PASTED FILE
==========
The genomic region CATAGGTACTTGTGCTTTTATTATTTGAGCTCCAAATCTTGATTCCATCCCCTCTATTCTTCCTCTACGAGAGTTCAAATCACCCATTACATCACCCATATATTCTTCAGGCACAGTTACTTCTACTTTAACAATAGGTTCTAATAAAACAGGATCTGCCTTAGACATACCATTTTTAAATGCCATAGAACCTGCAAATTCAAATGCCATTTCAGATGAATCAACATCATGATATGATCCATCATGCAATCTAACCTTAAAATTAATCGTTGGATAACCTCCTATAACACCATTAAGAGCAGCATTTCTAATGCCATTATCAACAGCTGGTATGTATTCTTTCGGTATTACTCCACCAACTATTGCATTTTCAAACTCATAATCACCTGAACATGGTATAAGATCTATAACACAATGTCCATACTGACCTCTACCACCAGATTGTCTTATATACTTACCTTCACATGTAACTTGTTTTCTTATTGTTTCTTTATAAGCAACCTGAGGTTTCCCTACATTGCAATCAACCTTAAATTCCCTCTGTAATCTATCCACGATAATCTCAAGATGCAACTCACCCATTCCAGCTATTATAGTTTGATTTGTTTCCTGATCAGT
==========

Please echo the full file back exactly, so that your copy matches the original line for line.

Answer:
The genomic region CATAGGTACTTGTGCTTTTATTATTTGAGCTCCAAATCTTGATTCCATCCCCTCTATTCTTCCTCTACGAGAGTTCAAATCACCCATTACATCACCCATATATTCTTCAGGCACAGTTACTTCTACTTTAACAATAGGTTCTAATAAAACAGGATCTGCCTTAGACATACCATTTTTAAATGCCATAGAACCTGCAAATTCAAATGCCATTTCAGATGAATCAACATCATGATATGATCCATCATGCAATCTAACCTTAAAATTAATCGTTGGATAACCTCCTATAACACCATTAAGAGCAGCATTTCTAATGCCATTATCAACAGCTGGTATGTATTCTTTCGGTATTACTCCACCAACTATTGCATTTTCAAACTCATAATCACCTGAACATGGTATAAGATCTATAACACAATGTCCATACTGACCTCTACCACCAGATTGTCTTATATACTTACCTTCACATGTAACTTGTTTTCTTATTGTTTCTTTATAAGCAACCTGAGGTTTCCCTACATTGCAATCAACCTTAAATTCCCTCTGTAATCTATCCACGATAATCTCAAGATGCAACTCACCCATTCCAGCTATTATAGTTTGATTTGTTTCCTGATCAGT